It would be interesting if Chan and Dodig reach the final because then both men – Dodig and Pavic – would be from Croatia. When Canada played its opening round of Davis Cup in Croatia in early February, Dodig played doubles with Marin Cilic and Pavic was not on the team. He has had an ongoing dispute with Croat Davis Cup captain Zeljko Krajan and his absence for the World Group tie was a hot topic among the Croatian media in Osijek, site of the tie.
Looking ahead to whomever she and Pavic face in the final, Dabrowski said, “they’re both really good teams, so either one will be extremely difficult.”
She will be defending her title from 12 months ago but doesn’t really see it that way. “I won’t think about defending,” she insisted. “I just want to enjoy the fact that I’m getting to be in that same position. The opportunity doesn’t come around too often so hopefully I can play well and not be too nervous and hopefully we’ll bring the best out of each other.”
Does she usually get nervous? “Sometimes, yes,” she admitted. “Sometimes it’s the night before, sometimes it’s within the first couple of games and then it settles down. Sometimes it depends who you’re playing and how much you know about them. That’s tricky too. There are a lot of variables that play a part in getting nervous. We all have our routines to try and manage all that – hopefully mine will work.”
Thursday’s final will be at noon in Paris (6 a.m. ET in Canada) before the two women’s singles semi-finals. The mixed doubles champions will share a champion’s purse of 118,000 euros ($180,000 Can.) and the runners-up receiving 90,000 euros ($90,000 Can.)
Playing in her first Grand Slam junior singles tournament, 15-year-old Leylah Annie Fernandez of Montreal advanced to the third round of the Roland Garros girls event on Tuesday with a 6-1, 7-6(4) victory over Kamilla Rakhimova of Russia.
It was a quick first set but the 16-year-old Rakhimova tightened up her play in the second set and made the match more competitive.
“I started well in the first set,” said the 15th-seeded Fernandez. “I was very aggressive and I imposed my game. In the second set I continued the same but my opponent made fewer errors. She was attacking to so it was closer. But I was a bit mentally stronger in the tiebreak to win the match.”
It was seriously rainy over night in Paris and carried on well into Tuesday morning. The Fernandez – Rakhimova match still managed to start on time at 11 a.m. on Court 15.
“The toughest part was the beginning of the day when I didn’t know if I was going to play,” said Fernandez, who likes to go back to the wall (above) between points. “We were waiting in the locker room and the restaurant to see when the rain would stop. It was forty minutes before the match that we knew and that was enough for me to be mentally ready and do my warm-up.”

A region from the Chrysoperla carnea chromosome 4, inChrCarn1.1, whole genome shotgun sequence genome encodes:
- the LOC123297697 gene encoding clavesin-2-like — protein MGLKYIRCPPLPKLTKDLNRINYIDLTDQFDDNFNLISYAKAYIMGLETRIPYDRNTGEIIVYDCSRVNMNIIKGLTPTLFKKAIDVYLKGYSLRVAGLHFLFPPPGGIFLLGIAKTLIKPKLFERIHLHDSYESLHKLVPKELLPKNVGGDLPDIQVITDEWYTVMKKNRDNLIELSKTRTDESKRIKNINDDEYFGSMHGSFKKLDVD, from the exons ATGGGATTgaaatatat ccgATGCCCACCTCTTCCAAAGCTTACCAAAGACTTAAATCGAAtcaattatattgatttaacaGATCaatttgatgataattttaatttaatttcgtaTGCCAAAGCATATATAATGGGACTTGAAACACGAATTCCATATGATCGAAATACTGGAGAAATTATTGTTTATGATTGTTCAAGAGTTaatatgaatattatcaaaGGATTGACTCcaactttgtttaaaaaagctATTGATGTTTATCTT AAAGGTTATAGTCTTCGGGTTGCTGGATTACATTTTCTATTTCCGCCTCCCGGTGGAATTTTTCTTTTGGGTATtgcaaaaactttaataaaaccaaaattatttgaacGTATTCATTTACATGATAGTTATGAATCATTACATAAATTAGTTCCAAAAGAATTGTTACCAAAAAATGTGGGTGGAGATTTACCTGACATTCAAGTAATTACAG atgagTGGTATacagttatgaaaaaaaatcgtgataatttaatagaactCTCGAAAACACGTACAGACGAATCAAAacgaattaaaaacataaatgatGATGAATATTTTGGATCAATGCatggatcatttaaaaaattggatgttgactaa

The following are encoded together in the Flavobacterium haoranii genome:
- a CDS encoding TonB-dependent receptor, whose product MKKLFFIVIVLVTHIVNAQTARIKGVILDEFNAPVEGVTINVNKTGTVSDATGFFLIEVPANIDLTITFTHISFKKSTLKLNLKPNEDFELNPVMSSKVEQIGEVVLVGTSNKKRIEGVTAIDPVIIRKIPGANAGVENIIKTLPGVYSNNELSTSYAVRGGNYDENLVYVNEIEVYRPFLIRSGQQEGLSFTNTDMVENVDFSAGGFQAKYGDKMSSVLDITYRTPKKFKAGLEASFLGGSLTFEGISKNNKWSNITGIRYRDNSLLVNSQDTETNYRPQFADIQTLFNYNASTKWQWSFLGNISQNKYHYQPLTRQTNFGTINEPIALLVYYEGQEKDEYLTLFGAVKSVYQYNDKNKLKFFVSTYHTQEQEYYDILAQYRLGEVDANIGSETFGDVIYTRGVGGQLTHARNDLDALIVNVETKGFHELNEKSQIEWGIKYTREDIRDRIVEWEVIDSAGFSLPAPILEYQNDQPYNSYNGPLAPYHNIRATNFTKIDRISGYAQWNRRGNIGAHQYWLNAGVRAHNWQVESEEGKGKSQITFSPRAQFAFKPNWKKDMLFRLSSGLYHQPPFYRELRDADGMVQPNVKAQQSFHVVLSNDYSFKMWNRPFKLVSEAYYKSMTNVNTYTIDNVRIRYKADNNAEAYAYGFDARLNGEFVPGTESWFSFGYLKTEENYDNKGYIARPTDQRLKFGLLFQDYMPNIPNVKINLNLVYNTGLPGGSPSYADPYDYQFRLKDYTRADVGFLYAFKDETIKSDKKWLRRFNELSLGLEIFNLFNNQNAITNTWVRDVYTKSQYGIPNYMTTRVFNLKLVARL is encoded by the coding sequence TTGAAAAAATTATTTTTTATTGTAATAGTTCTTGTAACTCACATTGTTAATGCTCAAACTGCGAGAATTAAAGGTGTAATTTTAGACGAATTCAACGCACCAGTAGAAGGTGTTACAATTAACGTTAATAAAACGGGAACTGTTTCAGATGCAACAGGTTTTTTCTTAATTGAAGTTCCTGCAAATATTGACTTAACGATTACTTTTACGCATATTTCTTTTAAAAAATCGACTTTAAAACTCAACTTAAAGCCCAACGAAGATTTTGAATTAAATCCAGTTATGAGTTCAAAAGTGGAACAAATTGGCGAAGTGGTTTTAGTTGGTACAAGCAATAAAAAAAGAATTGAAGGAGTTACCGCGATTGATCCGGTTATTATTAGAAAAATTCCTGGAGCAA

There was one odd moment in the match at 4-4, 15-all in the second set with Fernandez serving. She hit a first serve and it dribbled over the net and the umpire called 30-15, meaning she had won the point. They aren’t playing ‘let’ serves in the junior event. And sometimes it’s hard for some players to adjust. “I thought I’d missed my serve but it went in so it was good,” Fernandez smiled.
When asked about getting used to playing ‘let’ serves, she said, “it’s little bit difficult but I’m getting there.”
And where does the name Leylah come from? “It’s a flower that my mother found on the internet, L-e-i-l-a,” Fernandez explained. “And she wanted to call me Leila. But she thought the spelling ‘Leylah’ went better together.”
About her earliest beginnings in tennis, Fernandez said, “I was five years old. I played soccer when I was young but my father wanted me to play another sport besides soccer. He went to Canadian Tire to find an individual sport…there was badminton, tennis and ping pong and he decided on tennis. That’s how I started – just playing in the street.”
About Paris, Fernandez said, “it’s my first time here. It’s a very beautiful city and I’m really happy to be here. I hope I’ll be able to visit a bit more at the end of the week.
“The people, they’re very nice.”
Not sure why Canadians in Paris would want to go a Canadian sports bar called The Moose – Bar & Grill. But possibly it could be a nice place to visit as a change of pace – and for some Canadian beer. The Moose is located on avenue des quatres vents (avenue of the four winds) in Paris 6ieme.